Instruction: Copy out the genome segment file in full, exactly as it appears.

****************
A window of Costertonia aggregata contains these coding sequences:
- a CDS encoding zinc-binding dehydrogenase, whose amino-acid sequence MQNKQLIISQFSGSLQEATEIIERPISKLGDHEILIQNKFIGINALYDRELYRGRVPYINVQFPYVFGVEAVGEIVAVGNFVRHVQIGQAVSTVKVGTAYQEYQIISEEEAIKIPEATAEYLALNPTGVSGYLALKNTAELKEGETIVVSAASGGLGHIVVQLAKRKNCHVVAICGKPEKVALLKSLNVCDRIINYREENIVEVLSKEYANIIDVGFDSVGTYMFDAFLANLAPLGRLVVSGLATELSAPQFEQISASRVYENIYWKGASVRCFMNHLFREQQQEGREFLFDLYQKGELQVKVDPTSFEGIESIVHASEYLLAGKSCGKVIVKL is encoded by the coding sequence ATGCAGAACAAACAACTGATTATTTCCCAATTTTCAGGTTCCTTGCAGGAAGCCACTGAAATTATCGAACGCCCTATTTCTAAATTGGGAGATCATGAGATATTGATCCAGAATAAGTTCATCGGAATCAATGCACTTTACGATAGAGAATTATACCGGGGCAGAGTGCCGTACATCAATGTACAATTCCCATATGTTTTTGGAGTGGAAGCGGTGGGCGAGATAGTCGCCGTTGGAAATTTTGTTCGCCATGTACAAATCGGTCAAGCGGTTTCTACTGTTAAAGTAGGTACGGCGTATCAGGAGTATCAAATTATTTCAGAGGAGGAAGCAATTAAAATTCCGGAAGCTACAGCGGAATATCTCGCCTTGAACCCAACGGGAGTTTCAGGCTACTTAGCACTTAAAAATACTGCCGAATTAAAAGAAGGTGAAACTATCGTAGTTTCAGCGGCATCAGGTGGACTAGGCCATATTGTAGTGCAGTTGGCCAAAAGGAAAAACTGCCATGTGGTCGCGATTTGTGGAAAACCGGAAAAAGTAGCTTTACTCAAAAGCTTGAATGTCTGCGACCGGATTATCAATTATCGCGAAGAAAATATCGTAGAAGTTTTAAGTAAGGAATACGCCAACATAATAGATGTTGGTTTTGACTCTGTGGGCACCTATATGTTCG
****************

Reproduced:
A window of Costertonia aggregata contains these coding sequences:
- a CDS encoding zinc-binding dehydrogenase, whose amino-acid sequence MQNKQLIISQFSGSLQEATEIIERPISKLGDHEILIQNKFIGINALYDRELYRGRVPYINVQFPYVFGVEAVGEIVAVGNFVRHVQIGQAVSTVKVGTAYQEYQIISEEEAIKIPEATAEYLALNPTGVSGYLALKNTAELKEGETIVVSAASGGLGHIVVQLAKRKNCHVVAICGKPEKVALLKSLNVCDRIINYREENIVEVLSKEYANIIDVGFDSVGTYMFDAFLANLAPLGRLVVSGLATELSAPQFEQISASRVYENIYWKGASVRCFMNHLFREQQQEGREFLFDLYQKGELQVKVDPTSFEGIESIVHASEYLLAGKSCGKVIVKL is encoded by the coding sequence ATGCAGAACAAACAACTGATTATTTCCCAATTTTCAGGTTCCTTGCAGGAAGCCACTGAAATTATCGAACGCCCTATTTCTAAATTGGGAGATCATGAGATATTGATCCAGAATAAGTTCATCGGAATCAATGCACTTTACGATAGAGAATTATACCGGGGCAGAGTGCCGTACATCAATGTACAATTCCCATATGTTTTTGGAGTGGAAGCGGTGGGCGAGATAGTCGCCGTTGGAAATTTTGTTCGCCATGTACAAATCGGTCAAGCGGTTTCTACTGTTAAAGTAGGTACGGCGTATCAGGAGTATCAAATTATTTCAGAGGAGGAAGCAATTAAAATTCCGGAAGCTACAGCGGAATATCTCGCCTTGAACCCAACGGGAGTTTCAGGCTACTTAGCACTTAAAAATACTGCCGAATTAAAAGAAGGTGAAACTATCGTAGTTTCAGCGGCATCAGGTGGACTAGGCCATATTGTAGTGCAGTTGGCCAAAAGGAAAAACTGCCATGTGGTCGCGATTTGTGGAAAACCGGAAAAAGTAGCTTTACTCAAAAGCTTGAATGTCTGCGACCGGATTATCAATTATCGCGAAGAAAATATCGTAGAAGTTTTAAGTAAGGAATACGCCAACATAATAGATGTTGGTTTTGACTCTGTGGGCACCTATATGTTCG